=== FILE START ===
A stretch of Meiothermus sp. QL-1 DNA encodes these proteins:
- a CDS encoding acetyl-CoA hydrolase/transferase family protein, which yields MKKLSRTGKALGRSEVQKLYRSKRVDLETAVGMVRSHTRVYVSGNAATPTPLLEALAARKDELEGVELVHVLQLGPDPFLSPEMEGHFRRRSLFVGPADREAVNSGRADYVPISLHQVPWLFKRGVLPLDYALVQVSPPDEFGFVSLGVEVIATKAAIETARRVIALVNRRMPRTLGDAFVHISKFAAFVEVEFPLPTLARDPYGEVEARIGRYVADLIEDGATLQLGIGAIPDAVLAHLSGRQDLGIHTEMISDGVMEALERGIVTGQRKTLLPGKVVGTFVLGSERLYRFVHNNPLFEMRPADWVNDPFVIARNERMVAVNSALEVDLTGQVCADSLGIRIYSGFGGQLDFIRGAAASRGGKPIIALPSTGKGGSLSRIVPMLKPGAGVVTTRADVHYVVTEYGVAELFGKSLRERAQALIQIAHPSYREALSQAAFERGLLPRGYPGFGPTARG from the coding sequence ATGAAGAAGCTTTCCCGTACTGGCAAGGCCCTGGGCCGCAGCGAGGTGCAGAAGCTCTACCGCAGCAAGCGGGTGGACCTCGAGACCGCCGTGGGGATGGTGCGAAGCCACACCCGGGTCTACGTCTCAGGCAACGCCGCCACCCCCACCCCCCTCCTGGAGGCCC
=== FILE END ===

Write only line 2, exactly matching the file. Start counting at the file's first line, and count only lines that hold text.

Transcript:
- a CDS encoding acetyl-CoA hydrolase/transferase family protein, which yields MKKLSRTGKALGRSEVQKLYRSKRVDLETAVGMVRSHTRVYVSGNAATPTPLLEALAARKDELEGVELVHVLQLGPDPFLSPEMEGHFRRRSLFVGPADREAVNSGRADYVPISLHQVPWLFKRGVLPLDYALVQVSPPDEFGFVSLGVEVIATKAAIETARRVIALVNRRMPRTLGDAFVHISKFAAFVEVEFPLPTLARDPYGEVEARIGRYVADLIEDGATLQLGIGAIPDAVLAHLSGRQDLGIHTEMISDGVMEALERGIVTGQRKTLLPGKVVGTFVLGSERLYRFVHNNPLFEMRPADWVNDPFVIARNERMVAVNSALEVDLTGQVCADSLGIRIYSGFGGQLDFIRGAAASRGGKPIIALPSTGKGGSLSRIVPMLKPGAGVVTTRADVHYVVTEYGVAELFGKSLRERAQALIQIAHPSYREALSQAAFERGLLPRGYPGFGPTARG from the coding sequence ATGAAGAAGCTTTCCCGTACTGGCAAGGCCCTGGGCCGCAGCGAGGTGCAGAAGCTCTACCGCAGCAAGCGGGTGGACCTCGAGACCGCCGTGGGGATGGTGCGAAGCCACACCCGGGTCTACGTCTCAGGCAACGCCGCCACCCCCACCCCCCTCCTGGAGGCCC